The OPB headline “Policies take a backseat to politics” captured the highlights of last week’s legislative session as Democrats and Republicans cut a deal on redistricting and a second GOP senator abandoned the party, further shrinking the Republican Senate minority and its influence.
OPB’s story lamented that the “Oregon way” of working together has devolved to the Washington, DC way of perpetual political gridlock, resulting in legislative logjams and threats of walkouts as the legislature heads into the second half of the 2021 session.
The “deal” guarantees equal partisan representation on the legislative committee that will draw lines for congressional and legislative districts for the next decade based on new Census data. In return, House Republicans agreed to waive the full reading of bills, which has slowed down voting, producing a huge backlog of pending legislation that would have required marathon floor sessions, including on weekends, to clear.
The “Oregon way” of working together has devolved to the Washington, DC way of perpetual political gridlock, resulting in legislative logjams and threats of walkouts.
Before the deal was struck, the redistricting committee had three Democrats and two Republicans. Under the deal, Rep. Andrea Salinas, D-Lake Oswego, and Rep. Shelly Boshart Davis, R-Albany, will be co-chairs and House Republican Leader Christine Drazan, R-Canby, was added to the committee.
The “deal” had a second political component. House Democrats agreed that each of the 60 House districts will receive at least $2 million in one-time investments from the state’s allocation of funding under the American Rescue Plan. Each Senate district, which includes two House districts, will receive $4 million. In addition to placating minority Republicans, the deal avoids awkward intra-party fights over the pool of investment money. When asked to submit funding ideas, lawmakers collectively proposed projects exceeding $30 billion.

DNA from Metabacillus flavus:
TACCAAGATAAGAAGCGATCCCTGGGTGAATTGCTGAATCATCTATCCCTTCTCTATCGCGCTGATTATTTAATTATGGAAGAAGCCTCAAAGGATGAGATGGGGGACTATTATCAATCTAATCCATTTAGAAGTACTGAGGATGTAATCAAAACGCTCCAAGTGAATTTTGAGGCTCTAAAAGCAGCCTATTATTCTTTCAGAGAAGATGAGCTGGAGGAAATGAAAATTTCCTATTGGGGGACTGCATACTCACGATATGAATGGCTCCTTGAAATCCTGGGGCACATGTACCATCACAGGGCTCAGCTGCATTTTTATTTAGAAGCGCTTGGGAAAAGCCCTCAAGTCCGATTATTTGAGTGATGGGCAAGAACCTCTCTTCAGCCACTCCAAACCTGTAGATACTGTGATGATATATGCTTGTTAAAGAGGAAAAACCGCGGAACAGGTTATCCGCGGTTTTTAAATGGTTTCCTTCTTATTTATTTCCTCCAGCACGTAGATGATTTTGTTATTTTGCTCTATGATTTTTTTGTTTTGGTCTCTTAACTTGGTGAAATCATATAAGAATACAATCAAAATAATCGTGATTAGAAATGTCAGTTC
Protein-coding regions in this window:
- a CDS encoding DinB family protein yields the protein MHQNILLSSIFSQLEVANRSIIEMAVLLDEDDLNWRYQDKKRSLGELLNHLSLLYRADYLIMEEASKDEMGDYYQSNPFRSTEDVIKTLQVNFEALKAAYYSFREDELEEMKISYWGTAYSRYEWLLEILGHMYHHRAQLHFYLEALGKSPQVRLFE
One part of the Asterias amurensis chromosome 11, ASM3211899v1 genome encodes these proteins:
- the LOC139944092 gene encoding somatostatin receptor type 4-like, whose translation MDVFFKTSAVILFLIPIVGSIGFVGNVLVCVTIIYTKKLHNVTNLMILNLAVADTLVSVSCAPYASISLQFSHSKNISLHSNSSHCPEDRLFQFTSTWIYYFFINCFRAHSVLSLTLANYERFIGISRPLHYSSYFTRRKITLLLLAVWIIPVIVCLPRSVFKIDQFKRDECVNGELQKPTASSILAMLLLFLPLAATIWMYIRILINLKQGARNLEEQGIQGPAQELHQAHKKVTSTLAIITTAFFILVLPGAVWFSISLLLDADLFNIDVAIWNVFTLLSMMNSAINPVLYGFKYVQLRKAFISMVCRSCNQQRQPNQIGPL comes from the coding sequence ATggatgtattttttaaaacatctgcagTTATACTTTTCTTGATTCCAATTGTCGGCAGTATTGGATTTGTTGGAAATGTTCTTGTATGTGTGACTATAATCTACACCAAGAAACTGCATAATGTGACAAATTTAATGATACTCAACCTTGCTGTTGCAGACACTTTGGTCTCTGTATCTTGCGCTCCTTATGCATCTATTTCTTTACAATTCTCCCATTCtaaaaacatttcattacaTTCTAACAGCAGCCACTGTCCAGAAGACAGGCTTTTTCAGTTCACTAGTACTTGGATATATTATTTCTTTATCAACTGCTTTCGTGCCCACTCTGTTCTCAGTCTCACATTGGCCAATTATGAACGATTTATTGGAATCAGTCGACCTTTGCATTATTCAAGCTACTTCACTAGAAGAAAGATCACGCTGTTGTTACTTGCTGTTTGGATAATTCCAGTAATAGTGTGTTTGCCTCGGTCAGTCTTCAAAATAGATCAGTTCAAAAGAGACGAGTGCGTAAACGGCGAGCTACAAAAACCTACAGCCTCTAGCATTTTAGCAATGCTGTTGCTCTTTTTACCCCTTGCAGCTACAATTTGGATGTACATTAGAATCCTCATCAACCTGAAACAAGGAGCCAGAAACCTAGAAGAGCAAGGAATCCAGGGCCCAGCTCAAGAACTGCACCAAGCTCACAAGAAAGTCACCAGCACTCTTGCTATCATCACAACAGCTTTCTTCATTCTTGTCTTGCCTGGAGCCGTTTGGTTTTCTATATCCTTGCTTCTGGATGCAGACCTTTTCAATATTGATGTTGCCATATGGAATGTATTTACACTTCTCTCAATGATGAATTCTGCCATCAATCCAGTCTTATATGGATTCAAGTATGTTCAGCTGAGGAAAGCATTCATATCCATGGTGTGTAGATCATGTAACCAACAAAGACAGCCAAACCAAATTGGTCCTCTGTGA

Despite the deal, legislative Republicans could still walk out, the ultimate “nuclear” option for a minority party. The lack of a walkout ignited a series of political firestorms. Senate Republican Leader Fred Girod may face a recall effort by angry constituents who faulted his decision to show up for a Senate floor vote on gun legislation instead of walking out and denying Democrats a quorum. The East Oregonian carried a story about a separate recall effort in the Eastern Oregon district of Senator Bill Hansell, who also attended the floor session. There are 18 Senate Democrats, but 20 senators are needed to establish a quorum for floor votes.
Freshman Senator Art Robinson of Grants Pass, announced he was leaving the GOP caucus, following in the footsteps of Senator Brian Boquist of Dallas who earlier declared himself an independent. Senator Dallas Heard of Myrtle Creek reportedly doesn’t attend Republican caucus meetings, which leaves the caucus with only nine active members. All three didn’t attend the floor session when Senate Bill 554 was considered. Senate Republicans earlier in the session staged a one-day walkout.